Rewritten
Nick Russell wrote:
Just use double ropes - it has it's advantages for rock as well as ice climbing ;) I guess that's just the norm here in the UK so I've got used to it


+1

I never understood people carrying a second rope or a tag line instead of doubles. Carrying a second full rope is a ton of extra weight... and a double rope system is far more versatile than a tag line system, and often weighs close to the same... in case of emergency, you can lead on a single half rope(if one rope gets stuck).
Julius Beres
From Boulder, CO
Joined Jun 27, 2008
210 points
Oct 9, 2012
Cold day at Smug's
Julius Beres wrote:
+1 I never understood people carrying a second rope or a tag line instead of doubles. Carrying a second full rope is a ton of extra weight... and a double rope system is far more versatile than a tag line system, and often weighs close to the same... in case of emergency, you can lead on a single half rope(if one rope gets stuck).

It's really not that hard to understand why people often use a 2nd full rope. Not everyone already has a set of doubles/twins. The vast majority of climbers climb on a single rope. What to do if you need a double rope rappel? Buy two ropes...or use what you already own, a single rope and older single rope?

I own a couple sets of double ropes that I've retired from lead use. The only thing they are good for is as a second rope for double rope rappels. Since double rope raps are more the exception than the rule here in the South, I'm not going to invest in a new set of double ropes. I'm going to use what I have on hand.
csproul
From Davis, CA
Joined Dec 3, 2009
218 points
Oct 9, 2012
Julius Beres wrote:
+1 I never understood people carrying a second rope or a tag line instead of doubles. Carrying a second full rope is a ton of extra weight... and a double rope system is far more versatile than a tag line system, and often weighs close to the same... in case of emergency, you can lead on a single half rope(if one rope gets stuck).



4 reasons

- wear ... single ropes last longer, if you constantly do long multi every day like they do in yos or some people in squamish, your doubles wont last as long ... especially if your partner is less than stellar at following you and hangs constantly ...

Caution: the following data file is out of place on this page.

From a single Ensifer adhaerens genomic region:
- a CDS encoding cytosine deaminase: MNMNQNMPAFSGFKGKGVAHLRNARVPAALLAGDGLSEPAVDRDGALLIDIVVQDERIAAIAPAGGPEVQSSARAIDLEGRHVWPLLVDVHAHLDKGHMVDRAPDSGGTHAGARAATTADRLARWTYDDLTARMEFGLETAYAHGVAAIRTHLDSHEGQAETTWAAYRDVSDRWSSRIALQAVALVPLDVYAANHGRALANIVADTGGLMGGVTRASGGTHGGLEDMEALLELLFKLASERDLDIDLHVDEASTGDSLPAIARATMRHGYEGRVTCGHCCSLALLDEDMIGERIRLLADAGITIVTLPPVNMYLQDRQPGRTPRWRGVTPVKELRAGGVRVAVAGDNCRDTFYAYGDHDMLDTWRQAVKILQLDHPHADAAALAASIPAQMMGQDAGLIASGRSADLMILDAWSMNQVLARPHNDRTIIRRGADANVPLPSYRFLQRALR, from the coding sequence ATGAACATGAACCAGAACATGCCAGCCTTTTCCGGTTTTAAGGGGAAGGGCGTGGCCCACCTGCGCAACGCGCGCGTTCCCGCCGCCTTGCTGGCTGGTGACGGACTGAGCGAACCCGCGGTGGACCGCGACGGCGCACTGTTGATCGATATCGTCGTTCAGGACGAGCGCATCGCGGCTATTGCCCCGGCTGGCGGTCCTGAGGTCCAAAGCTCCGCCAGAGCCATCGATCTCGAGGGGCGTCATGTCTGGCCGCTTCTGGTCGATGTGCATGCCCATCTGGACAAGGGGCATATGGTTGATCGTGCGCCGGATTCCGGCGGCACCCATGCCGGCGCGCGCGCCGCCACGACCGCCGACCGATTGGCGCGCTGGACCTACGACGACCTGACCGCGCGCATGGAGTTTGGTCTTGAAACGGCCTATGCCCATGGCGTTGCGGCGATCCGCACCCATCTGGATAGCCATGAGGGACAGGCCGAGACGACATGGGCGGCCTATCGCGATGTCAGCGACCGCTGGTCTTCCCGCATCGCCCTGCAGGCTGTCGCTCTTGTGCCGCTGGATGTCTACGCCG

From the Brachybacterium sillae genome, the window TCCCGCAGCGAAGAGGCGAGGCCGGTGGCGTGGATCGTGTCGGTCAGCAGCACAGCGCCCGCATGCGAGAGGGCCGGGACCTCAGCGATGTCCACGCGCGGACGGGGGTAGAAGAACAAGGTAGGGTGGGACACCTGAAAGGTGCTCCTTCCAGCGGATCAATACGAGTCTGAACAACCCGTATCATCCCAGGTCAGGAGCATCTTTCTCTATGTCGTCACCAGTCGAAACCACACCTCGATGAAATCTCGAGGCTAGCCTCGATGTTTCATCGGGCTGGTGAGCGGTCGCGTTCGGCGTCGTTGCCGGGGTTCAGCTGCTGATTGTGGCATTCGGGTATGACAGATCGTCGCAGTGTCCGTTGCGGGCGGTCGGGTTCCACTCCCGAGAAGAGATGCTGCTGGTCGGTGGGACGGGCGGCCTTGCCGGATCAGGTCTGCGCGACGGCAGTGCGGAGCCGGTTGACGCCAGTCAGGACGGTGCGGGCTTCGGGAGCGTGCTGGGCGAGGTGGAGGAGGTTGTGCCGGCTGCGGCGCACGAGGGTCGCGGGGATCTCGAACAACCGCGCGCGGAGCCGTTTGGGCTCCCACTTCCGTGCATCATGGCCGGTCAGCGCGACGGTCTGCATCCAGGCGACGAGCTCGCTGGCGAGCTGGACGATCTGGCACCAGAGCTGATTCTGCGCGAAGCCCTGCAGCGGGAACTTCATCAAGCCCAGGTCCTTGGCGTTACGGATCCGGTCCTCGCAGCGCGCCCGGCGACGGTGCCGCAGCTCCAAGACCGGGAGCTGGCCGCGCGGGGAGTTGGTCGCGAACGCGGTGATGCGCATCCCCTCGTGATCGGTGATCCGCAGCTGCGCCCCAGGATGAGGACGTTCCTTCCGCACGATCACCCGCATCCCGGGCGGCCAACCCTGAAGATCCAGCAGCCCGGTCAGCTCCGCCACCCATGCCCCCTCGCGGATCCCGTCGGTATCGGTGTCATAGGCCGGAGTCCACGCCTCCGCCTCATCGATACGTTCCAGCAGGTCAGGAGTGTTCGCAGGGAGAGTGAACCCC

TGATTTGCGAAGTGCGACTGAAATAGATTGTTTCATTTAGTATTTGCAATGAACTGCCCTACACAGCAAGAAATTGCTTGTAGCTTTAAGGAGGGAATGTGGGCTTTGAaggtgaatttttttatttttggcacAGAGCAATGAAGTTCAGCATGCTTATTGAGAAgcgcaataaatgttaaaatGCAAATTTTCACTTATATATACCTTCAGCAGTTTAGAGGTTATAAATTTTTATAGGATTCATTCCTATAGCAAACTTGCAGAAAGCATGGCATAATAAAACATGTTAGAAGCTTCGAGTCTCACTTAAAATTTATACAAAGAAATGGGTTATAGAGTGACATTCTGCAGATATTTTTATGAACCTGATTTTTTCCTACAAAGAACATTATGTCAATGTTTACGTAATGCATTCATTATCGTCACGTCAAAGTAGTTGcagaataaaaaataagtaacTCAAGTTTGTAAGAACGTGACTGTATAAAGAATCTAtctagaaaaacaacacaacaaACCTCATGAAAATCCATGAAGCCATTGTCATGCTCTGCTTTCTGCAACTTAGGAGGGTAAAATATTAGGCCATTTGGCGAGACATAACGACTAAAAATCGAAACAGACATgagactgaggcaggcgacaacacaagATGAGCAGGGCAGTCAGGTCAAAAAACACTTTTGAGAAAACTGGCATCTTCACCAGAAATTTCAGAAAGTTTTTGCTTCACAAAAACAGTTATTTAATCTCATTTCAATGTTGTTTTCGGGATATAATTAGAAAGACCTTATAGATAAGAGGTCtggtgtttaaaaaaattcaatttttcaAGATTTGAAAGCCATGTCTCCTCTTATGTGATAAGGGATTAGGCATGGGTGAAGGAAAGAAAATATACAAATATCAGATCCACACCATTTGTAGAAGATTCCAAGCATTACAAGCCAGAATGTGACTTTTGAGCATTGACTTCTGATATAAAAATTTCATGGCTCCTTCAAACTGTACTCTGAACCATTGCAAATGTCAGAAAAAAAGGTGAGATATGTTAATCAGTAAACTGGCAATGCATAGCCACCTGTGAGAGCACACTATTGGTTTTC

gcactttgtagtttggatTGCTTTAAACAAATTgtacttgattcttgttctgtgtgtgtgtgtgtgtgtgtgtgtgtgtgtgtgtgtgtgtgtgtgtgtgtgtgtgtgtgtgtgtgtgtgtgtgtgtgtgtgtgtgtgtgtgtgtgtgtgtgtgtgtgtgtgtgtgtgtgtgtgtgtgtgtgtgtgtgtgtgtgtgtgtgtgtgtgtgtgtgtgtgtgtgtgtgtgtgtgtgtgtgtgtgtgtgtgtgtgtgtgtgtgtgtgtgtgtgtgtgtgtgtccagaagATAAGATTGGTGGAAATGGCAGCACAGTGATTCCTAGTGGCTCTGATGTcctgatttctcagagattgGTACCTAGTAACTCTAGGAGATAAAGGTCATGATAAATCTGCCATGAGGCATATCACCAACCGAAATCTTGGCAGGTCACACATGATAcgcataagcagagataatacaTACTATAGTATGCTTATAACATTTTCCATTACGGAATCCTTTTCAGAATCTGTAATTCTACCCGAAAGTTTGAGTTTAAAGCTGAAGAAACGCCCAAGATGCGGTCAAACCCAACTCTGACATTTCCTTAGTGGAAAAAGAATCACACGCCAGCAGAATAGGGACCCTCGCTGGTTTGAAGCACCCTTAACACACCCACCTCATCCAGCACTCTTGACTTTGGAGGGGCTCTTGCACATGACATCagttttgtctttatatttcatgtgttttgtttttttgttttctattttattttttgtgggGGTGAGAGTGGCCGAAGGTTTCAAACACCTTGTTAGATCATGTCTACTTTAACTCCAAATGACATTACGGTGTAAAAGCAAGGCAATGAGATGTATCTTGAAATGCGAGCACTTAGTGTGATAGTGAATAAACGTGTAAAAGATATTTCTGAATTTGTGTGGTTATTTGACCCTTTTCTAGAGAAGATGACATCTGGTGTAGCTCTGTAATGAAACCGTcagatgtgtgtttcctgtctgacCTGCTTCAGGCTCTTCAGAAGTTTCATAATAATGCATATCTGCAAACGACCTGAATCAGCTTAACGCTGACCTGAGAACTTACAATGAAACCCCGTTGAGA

- cost ... related to the above, i can buy a single rope for 85$ here ... the cheapest individual doubles are ~ $160 ... so for the price of a set of doubles i can get 4 singles ... i climb 5 days a week and can wear out a rope in few months .... the math is obvious

- whippers ... if you climb at yr limit and are projecting stuff on multi, not just a run up something well within yr abilities ... i prefer to take multiple falls on a singles for the rope longevity ...

- aid ... theres routes out here and in yos with occasional aid which IMO is easier on singles ... pendulums are epecially hard on doubles IMO with their thinner shealth ...

now lets be clear i DO own doubles and DO use them on moderate long terrain or where they are called for ... but my personal preference here is for a single and a thin half rope trailer ...

just because someone doesnt do it your way doesnt mean its wrong ... its very telling that in the mecca of multipitch, yos, many of whom require 2 ropes ... most climbers, and some very good ones, use singles ... they know what they are doing, except on MP of course ;)
bearbreeder
Joined Mar 1, 2009
2,143 points
Oct 9, 2012
Summit of Rainier.
When you guys climb on doubles or twins, do you have any issues with not having enough friction if you belay the second coming up with a Guide ATC? If you were using the sterling photon 7.8, for example. Mike Belu
From Indianapolis, IN
Joined Jun 3, 2012
136 points